Disney Enterprises, Inc. et al v. Hotfile Corp. et al

Filing 213

MEMORANDUM in Opposition re 200 Plaintiff's MOTION to Compel PLAINTIFFS' RENEWED MOTION TO COMPEL PRODUCTION OF PARTICULAR SOURCE CODE by Hotfile Corp., Anton Titov. (Attachments: # 1 Exhibit A)(Munn, Janet)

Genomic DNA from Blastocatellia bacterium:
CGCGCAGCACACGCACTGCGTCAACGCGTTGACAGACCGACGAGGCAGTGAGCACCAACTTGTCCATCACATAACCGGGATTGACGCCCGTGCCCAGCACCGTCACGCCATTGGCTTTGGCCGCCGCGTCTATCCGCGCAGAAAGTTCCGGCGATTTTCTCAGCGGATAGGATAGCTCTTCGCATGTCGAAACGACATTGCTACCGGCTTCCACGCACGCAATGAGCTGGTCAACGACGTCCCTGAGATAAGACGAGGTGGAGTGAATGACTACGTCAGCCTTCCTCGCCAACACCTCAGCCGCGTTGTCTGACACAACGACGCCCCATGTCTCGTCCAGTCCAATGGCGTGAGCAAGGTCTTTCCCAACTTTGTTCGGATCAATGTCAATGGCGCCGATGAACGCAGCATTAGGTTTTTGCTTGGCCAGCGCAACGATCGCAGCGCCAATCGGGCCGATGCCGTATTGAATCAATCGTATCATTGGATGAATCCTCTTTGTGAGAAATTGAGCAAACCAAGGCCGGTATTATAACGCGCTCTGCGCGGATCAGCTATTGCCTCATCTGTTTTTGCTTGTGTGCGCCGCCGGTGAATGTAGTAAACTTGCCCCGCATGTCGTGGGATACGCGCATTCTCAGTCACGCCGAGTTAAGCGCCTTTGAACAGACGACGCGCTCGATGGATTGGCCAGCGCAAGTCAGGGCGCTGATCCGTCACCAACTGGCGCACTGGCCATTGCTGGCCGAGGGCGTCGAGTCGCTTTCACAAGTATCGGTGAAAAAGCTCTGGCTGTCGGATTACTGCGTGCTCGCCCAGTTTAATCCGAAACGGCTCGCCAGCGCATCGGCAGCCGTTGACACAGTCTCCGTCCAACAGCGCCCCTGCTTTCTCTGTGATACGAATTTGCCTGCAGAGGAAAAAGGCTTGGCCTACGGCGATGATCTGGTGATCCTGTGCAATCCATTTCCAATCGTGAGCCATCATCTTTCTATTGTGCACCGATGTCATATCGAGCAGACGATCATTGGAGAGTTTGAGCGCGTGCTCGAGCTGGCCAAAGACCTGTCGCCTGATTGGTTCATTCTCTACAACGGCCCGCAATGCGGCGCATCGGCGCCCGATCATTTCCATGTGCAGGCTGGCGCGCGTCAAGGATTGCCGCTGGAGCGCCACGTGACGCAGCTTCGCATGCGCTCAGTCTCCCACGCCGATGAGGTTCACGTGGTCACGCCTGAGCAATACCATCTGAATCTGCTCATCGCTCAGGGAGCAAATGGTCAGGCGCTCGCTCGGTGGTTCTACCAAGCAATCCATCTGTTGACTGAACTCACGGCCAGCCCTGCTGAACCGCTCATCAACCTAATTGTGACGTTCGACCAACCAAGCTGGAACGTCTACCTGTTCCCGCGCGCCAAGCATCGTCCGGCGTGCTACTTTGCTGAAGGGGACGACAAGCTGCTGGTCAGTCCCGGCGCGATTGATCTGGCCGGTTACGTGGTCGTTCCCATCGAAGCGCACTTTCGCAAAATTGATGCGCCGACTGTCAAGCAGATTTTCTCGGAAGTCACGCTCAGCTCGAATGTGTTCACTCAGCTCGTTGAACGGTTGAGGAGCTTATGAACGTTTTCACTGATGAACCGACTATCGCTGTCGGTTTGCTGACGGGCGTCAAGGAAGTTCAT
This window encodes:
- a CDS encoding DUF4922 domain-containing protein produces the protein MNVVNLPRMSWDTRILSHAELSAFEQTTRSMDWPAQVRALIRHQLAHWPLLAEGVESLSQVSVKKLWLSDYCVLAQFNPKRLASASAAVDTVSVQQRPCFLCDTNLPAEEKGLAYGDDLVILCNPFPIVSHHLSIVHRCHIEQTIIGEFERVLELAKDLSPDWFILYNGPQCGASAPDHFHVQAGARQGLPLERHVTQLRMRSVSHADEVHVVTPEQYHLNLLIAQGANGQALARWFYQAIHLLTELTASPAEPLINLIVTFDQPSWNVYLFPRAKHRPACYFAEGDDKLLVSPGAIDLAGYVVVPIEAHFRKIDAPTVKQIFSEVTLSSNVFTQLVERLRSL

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UNITED STATES DISTRICT COURT SOUTHERN DISTRICT OF FLORIDA CASE NO. 11-20427-WILLIAMS/TURNOFF DISNEY ENTERPRISES, INC., TWENTIETH CENTURY FOX FILM CORPORATION, UNIVERSAL CITY STUDIOS PRODUCTIONS LLLP, COLUMBIA PICTURES INDUSTRIES, INC., and WARNER BROS. ENTERTAINMENT INC., Plaintiffs, v. HOTFILE CORP., ANTON TITOV, and DOES 1-10. Defendants. / HOTFILE CORP., Counterclaimant, v. WARNER BROS. ENTERTAINMENT INC., Counter-Defendant. / MEMORANDUM OF LAW OF DEFENDANTS HOTFILE CORPORATION AND ANTON TITOV IN OPPOSITION TO PLAINTIFFS’ RENEWED MOTION TO COMPEL PRODUCTION OF PARTICULAR SOURCE CODE CASE NO. 11-20427-WILLIAMS/TURNOFF I. INTRODUCTION This motion is a meritless attempt to obtain production of defendant Hotfile Corp.’s highly valuable trade secret, its source code. 1 This Court has already denied plaintiffs’ request for this discovery on a prior occasion, and this groundless attempt to obtain another bite at the apple should be denied on multiple grounds. First, plaintiffs failed to confer with defendants prior to filing this motion as required by this Court’s local rules, which is grounds alone to deny the motion. Had plaintiffs complied with this requirement, they would have learned that defendants have confirmed what was, in any event, already obvious from the deposition of defendant Anton Titov – Hotfile does not have source code reflecting the specific date information that plaintiffs seek. Thus, the best information on point is Mr. Titov’s testimony. Accordingly, plaintiffs do not come close to making the showing of “necessity” that the law requires before a court will order the production of a trade secret such as source code. II. LEGAL ARGUMENT A. Plaintiffs Failed To Confer With Defendants Before Filing This Motion Plaintiffs’ motion should be denied on the basis that plaintiffs violated Local Rule 7.1(3), which requires that a party confer with any other affected party before filing a discovery motion. Here, plaintiffs failed to engage in any such discussion with defendants prior to filing this motion. The only discussion related to the substance of this motion consisted of a request made on the record by plaintiffs’ counsel on December 7, 2011, the third day of Mr. Titov’s deposition, in which he requested that Hotfile investigate whether earlier source code versions exist. See Exhibit A hereto (Deposition of Anton Titov, Vol. III) at 501:6-25. Plaintiffs’ counsel 1 Source code refers to the alphanumeric languages in which computer software is written by programmers. See Sega Enterprises LTD. V. Accolade, Inc., 977 F.2d 1510, 1515 n.2 (9th Cir. 1993). 1 CASE NO. 11-20427-WILLIAMS/TURNOFF did not follow up on this request and did not otherwise confer with defense counsel about this issue prior to filing this motion. Had plaintiffs followed up, they would have learned that an inquiry was conducted into whether Hotfile has source code that could answer plaintiffs’ timing question, and it was determined that it did not. B. Plaintiffs Seek Something That They Know Hotfile Does Not Have Plaintiffs’ motion is a pointless exercise. Hotfile does not have the source code that plaintiffs seek, and plaintiffs know this. The very deposition testimony that they have submitted demonstrates this fact. Specifically, they seek source code reflecting the specific date on which Hotfile began disabling files (as opposed to URLs) in response to takedown notices and began to use “hashing” technology to block the re-upload of files that have been taken down. According to the deposition testimony of Mr. Titov, Hotfile’s co-founder and technologist, these changes occurred in August 2009. Dkt. 200-1 (Declaration of Duane Pozza In Support Of Renewed Motion And Memorandum Of Law To Compel Production Of Particular Source Code (“Pozza Decl.)), Ex. A at 339:20-341:2. And as Mr. Titov further testified, at that time Hotfile did not maintain source code revisions, nor did Hotfile use a source code version control system (Hotfile only implemented such a system after the filing of this lawsuit). Id. at 477:16-22; Exhibit A hereto, at 497:18-498:10. Thus, Hotfile does not have historical source code reflecting these changes. In their motion, plaintiffs attempt to distort the deposition testimony on this point, but they ignore the final and definitive statement in the submitted passage of Mr. Titov’s testimony – that for the time period in question, Hotfile did not maintain source code revisions. Dkt. 200-1 (Pozza Decl.), Ex. A at 477:16-22) (“Q: Okay. And Hotfile maintains source code revisions, 2 CASE NO. 11-20427-WILLIAMS/TURNOFF doesn’t it? A: No, it does not – I mean currently, yes. Q: But back in the 2009 period, it did not? A: No, it did not.”). And, as noted above, to avoid any doubt, a search was conducted following Mr. Titov’s deposition to determine whether Hotfile source code showed a more precise date than Mr. Titov was able to provide in his testimony regarding the changes that are the subject of this motion. The search determined that the source code would not provide any greater specificity than what Mr. Titov was able to provide in his testimony. Accordingly, this motion is a needless and entirely avoidable imposition on the Court’s time. C. Plaintiffs Have Failed To Demonstrate Necessity Even if plaintiffs were not seeking something that Hotfile does not have, plaintiffs have not made the requisite showing of necessity to obtain any production of source code. As this Court previously recognized when it denied plaintiffs’ earlier request for source code, plaintiffs cannot obtain the production of a trade secret such as Hotfile’s source code absent a showing of relevance and necessity. See Dkt. 128 at 2. See also American Standard Inc. v. Humphrey, No. 306-cv-893-J-32MCR, 2007 WL 1186654, at *3 (M.D. Fla. Apr. 19, 2007); Hartley Pen Co. v. U.S. Dist. Court, 287 F.2d 324, 328 (9th Cir. 1961); Litton Indus. v. Chesapeake & Ohio Ry. Co., 129 F.R.D. 528, 530 (E.D. Wisc. 1990). The Court denied plaintiffs’ prior request because, among other things, there are less intrusive means by which plaintiffs can learn about Hotfile’s system operations, such as by asking Hotfile to describe them. Dkt. 128 at 3-4. Plaintiffs have now deposed Mr. Titov for approximately four-and-a-half days in both his individual and representative capacity. During those four-plus days, plaintiffs’ counsel inquired in appreciable depth into the operations of Hotfile’s system, including into the timing question to which the instant motion relates. As already noted, Mr. Titov – who was the primary author of 3 CASE NO. 11-20427-WILLIAMS/TURNOFF Hotfile’s source code –testified that to the best of his knowledge, these changes took place in August of 2009, shortly after Hotfile began to utilize SRA accounts (i.e., special tools provided to the plaintiff studios to allow them to instantaneously delete files that they believe infringe their copyrights). Dkt. 200-1 (Pozza Decl.) Ex. A at 339:20-340:13 and 473:2-8. Plaintiffs exaggerate the state of the record by claiming that Mr. Titov’s testimony is based on “guesses,” but this is not the case. First, Mr. Titov co-wrote the source code, so he clearly is knowledgeable on the subject. Dkt. 81-17 (Declaration of Anton Titov In Support Of Defendants’ Opposition To Plaintiffs’ Motion To Compel Responses To Requests For Production Of Documents And Interrogatories (“Titov. Decl.”)) ¶ 6. Second, Mr. Titov testified that his testimony was based not solely on his recollection but also on talking with other people (e.g., those familiar with the timing of those changes). Dkt. 200-1 (Pozza Decl.), Ex. A at 475:19-22. Furthermore, as noted above, he was able to correlate the timing to the adoption of the SRA accounts. Dkt. 200-1 (Pozza Decl.), Ex. A at 339:20-340:13 and 473:2-8. Thus, this is plainly not a “guess.” Furthermore, the scope of what plaintiffs are requesting – “Hotfile’s source code related to its processes for disabling files or URL links in response to takedown notices and its process for using ‘hash’ information to prevent files from being re-uploaded after than have been taken down” (Motion at 4 n.1) –by its terms goes far beyond the determination of a specific date more than two years past. 2 Indeed, this request by its express terms purports to seek all source code – past and present -- reflecting the operation of Hotfile’s file-disabling and hashing features. 2 And as noted above, Hotfile’s source code does not reflect that date in any event. 4 CASE NO. 11-20427-WILLIAMS/TURNOFF It speaks volumes that plaintiffs do not cite to a single case in their motion. 3 That is likely because the most on-point case for addressing the production of source code in this context is the Viacom case, in which the court denied requests for YouTube and Google to produce their source code in connection with claims of online copyright infringement. See Viacom Int’l Inc. v. YouTube Inc., 253 F.R.D. 256, 259-260 (2008). The Court relied specifically on Viacom in denying plaintiffs’ earlier request for source code. Dk. 128 at 3. Plaintiffs have done nothing to overcome the reasoning of Viacom or this Court’s prior application of it. Instead, Plaintiffs rely on a footnote from the Court’s prior order that clearly has no applicability here. In that footnote, the Court stated, “Of course, the source code may become necessary in the future if, say, Hotfile argues that it cannot implement some infringementstopping mechanism because of the way it coded some operation or function.” Dk. 128 at 4 n.2. There has been no such argument raised by Hotfile in this case. Where, as here, there is deposition testimony from a knowledgeable witness that addresses the very issue as to which plaintiffs seek an answer, source code is plainly not “necessary.” D. Plaintiffs’ Argument That They Are Not Seeking A Trade Secret Is Contrary To Law Plaintiffs’ final argument – that the source code they seek is not a trade secret because it implements functionality that Hotfile no longer uses – is directly contrary to the law on this 3 The only legal authority to which plaintiffs cite – the Digital Millennium Copyright Act (“DMCA”) – they mischaracterize. The notice-and-takedown provisions of the DMCA do not speak to disabling “all known copies of an infringing file” or preventing the “subsequent reupload” of files that are subject of takedown notices. See 17 U.S.C. 512(c) (describing noticeand-takedown framework). While not pertinent to the outcome of this motion, this exemplifies plaintiffs’ overreaching. 5 CASE NO. 11-20427-WILLIAMS/TURNOFF point. 4 In Syntex Ophthalmic, Inc. v. Tsuetaki, 701 F.2d 677, (7th Cir. 1983), the defendant made the same argument, contending that “process sheets” used by the plaintiff in manufacturing contact lenses were not entitled to trade secret status because the plaintiff was no longer using them. Id. at 682-683 The court rejected this argument, holding that the relevant criterion was not “actual use” but whether the product was “of value” to the company. Id. As a general matter, source code is widely recognized as qualifying for trade secret protection. As a leading treatise on trade secret law states, “Probably the single most important ‘product’ (or, depending upon one’s views, ‘methods and techniques’) eligible for trade secret protection is computer software.” Roger M. Milgrim, Milgrim on Trade Secrets, Vol. 1 at § 1.09[5][b]. Source code is an integral part of computer software. See Sega Enterprises LTD., 977 F.2d at 1515 n.2. There are countless opinions recognizing that source code qualifies as a trade secret. See, e.g., Milgrim, supra (citing numerous such authorities); Cisco Systems, Inc. v. Huawei Techs. Co., 266 F. Supp. 2d 551, 555 (E.D. Tex. 2003) (“[C]ourts generally recognize that a company's source code can constitute a trade secret.”); See also, e.g., McRoberts Software Inc. v. Media 100, Inc., 329 F.3d 557 (7th Cir.2003); Dun & Bradstreet Software Services, Inc. v. Grace Consulting, Inc., 307 F.3d 197 (3d Cir.2002); Hogan Systems, Inc. v. Cybresource Int'l, Inc., 158 F.3d 319 (5th Cir.1998); Trandes Corp. v. Guy F. Atkinson Company, 996 F.2d 655, 663 (4th Cir.1993); Q-Co Indus., Inc. v. Hoffman, 625 F.Supp. 608, 617 (S.D.N.Y.1984). 4 Moreover, as noted above, the scope of plaintiffs’ request encompasses Hotfile’s current source code in any event. Thus, plaintiffs’ argument that this only implicates “functions at issue in the past” ignores what plaintiffs are actually requesting. Plaintiffs’ argument is also at odds with the position plaintiffs took in their prior source code motion. In that motion, plaintiffs asked for “All versions of the source code for the Hotfile Website as it now exists of has ever existed.” Dk. at 16. Plaintiffs did not dispute that any of the source code that they sought – past or present – was a trade secret. And, indeed, the Court treated Hotfile’s source code as a trade secret. Dk. 128 at 2. 6 CASE NO. 11-20427-WILLIAMS/TURNOFF Here, there can be no dispute that Hotfile’s source code is a trade secret. 5 As explained in Mr. Titov’s declaration submitted in opposition to plaintiffs’ first source code motion, more than 1,000 hours were spent developing Hotfile’s source code. Dkt. 81-17 (Declaration of Anton Titov In Support Of Defendants’ Opposition To Plaintiffs’ Motion To Compel Responses To Requests For Production Of Documents And Interrogatories (“Titov. Decl.”)) ¶ 6. It was designed from scratch, confidentially, by Mr. Titov and one other person, and it is password protected and accessible to no more than four people in the world. Id. ¶ 7. Hotfile designed its technology differently than its competitors, and those differences give Hotfile a competitive advantage. Id. ¶ 8. Hotfile’s competitive position could be harmed if its source code were disclosed to its competitors as well as to other companies, since Hotfile’s technology could potentially have applications for online businesses beyond the realm of file-hosting or filesharing. Id. ¶ 9. The Court should reject plaintiffs’ argument that they are not seeking a trade secret. III. CONCLUSION For all of the foregoing reasons, Plaintiffs’ motion should be denied. The motion is procedurally improper due to the failure to confer with defendants. It seeks something that Hotfile does not have (i.e., source code that would provide the precise date of changes made to Hotfile’s system in August 2009). And it fails to establish the “necessity” that is required before a court may order production of a trade secret such as source code. 5 Under the Florida Uniform Trade Secrets Act, "trade secret" means “information, including a formula, pattern, compilation, program, device, method, technique, or process that: (a) Derives independent economic value, actual or potential, from not being generally known to, and not being readily ascertainable by proper means by, other persons who can obtain economic value from its disclosure or use; and (b) Is the subject of efforts that are reasonable under the circumstances to maintain its secrecy.” Fla. Stat. § 688.002. 7 CASE NO. 11-20427-WILLIAMS/TURNOFF Dated: January 5, 2012 Respectfully submitted, s/ Janet T. Munn Janet T. Munn, Fla. Bar No. 501281 Email: jmunn@rascoklock.com Rasco Klock 283 Catalonia Avenue, Suite 200 Coral Gables, FL 33134 Telephone: 305.476.7101 Telecopy: 305.476.7102 s/ Anthony P. Schoenberg Roderick M. Thompson (Admitted pro hac vice) rthompson@fbm.com Andrew Leibnitz (Admitted pro hac vice) aleibnitz@fbm.com Anthony P. Schoenberg (Admitted pro hac vice) tschoenberg@fbm.com Deepak Gupta (Admitted pro hac vice) dgupta@fbm.com Janel Thamkul (Admitted pro hac vice) jthamkul@fbm.com FARELLA BRAUN & MARTEL LLP 235 Montgomery St. San Francisco, CA 94104 Telephone: 415.954.4400 Telecopy: 415.954.4480 AND s/ Valentin Gurvits Valentin Gurvits (Admitted pro hac vice) Email: vgurvits@bostonlawgroup.com BOSTON LAW GROUP 825 Beacon Street, Suite 20 Newton Center, MA 02459 Telephone: 617.928.1800 Telecopy: 617.928.1802 Counsel for Defendants Hotfile Corporation and Anton Titov 8 CASE NO. 11-20427-WILLIAMS/TURNOFF CERTIFICATE OF SERVICE I hereby certify that on January 5, 2012, the foregoing document was served on all counsel of record or pro se parties identified below either via transmission of Notices of Electronic Filing generated by CM/ECF or in some other authorized manner for those counsel or parties who are not authorized to receive electronically Notices of Electronic Filing. By: s/Janet T. Munn Janet T. Munn Karen L. Stetson, Fla. Bar No.: 742937 GRAY-ROBINSON, P.A. Email: Karen.Stetson@gray-robinson.com 1211 Brickell Avenue Suite 1600 Miami, FL 33131 Telephone: 305.416.6880 Telecopy: 305.416.6887 Karen R. Thorland, Esq. Email: Karen_Thorland@mpaa.org Senior Content Protection Counsel Motion Picture Association of America, Inc. 15301 Ventura Boulevard Building E Sherman Oaks, CA Telephone: 818-935-5812 Steven B. Fabrizio (Pro Hac Vice ) Email: sfabrizio@jenner.com Duane C. Pozza (Pro Hac Vice ) Email: dpozza@jenner.com Luke C. Platzer (Pro Hac Vice ) Email: lplatzer@jenner.com JENNER AND BLOCK, LLP 1099 New York Ave, N.W. Suite 900 Washington, DC 20001 Telephone: 202.639.6000 Telecopy: 202.639.6066 9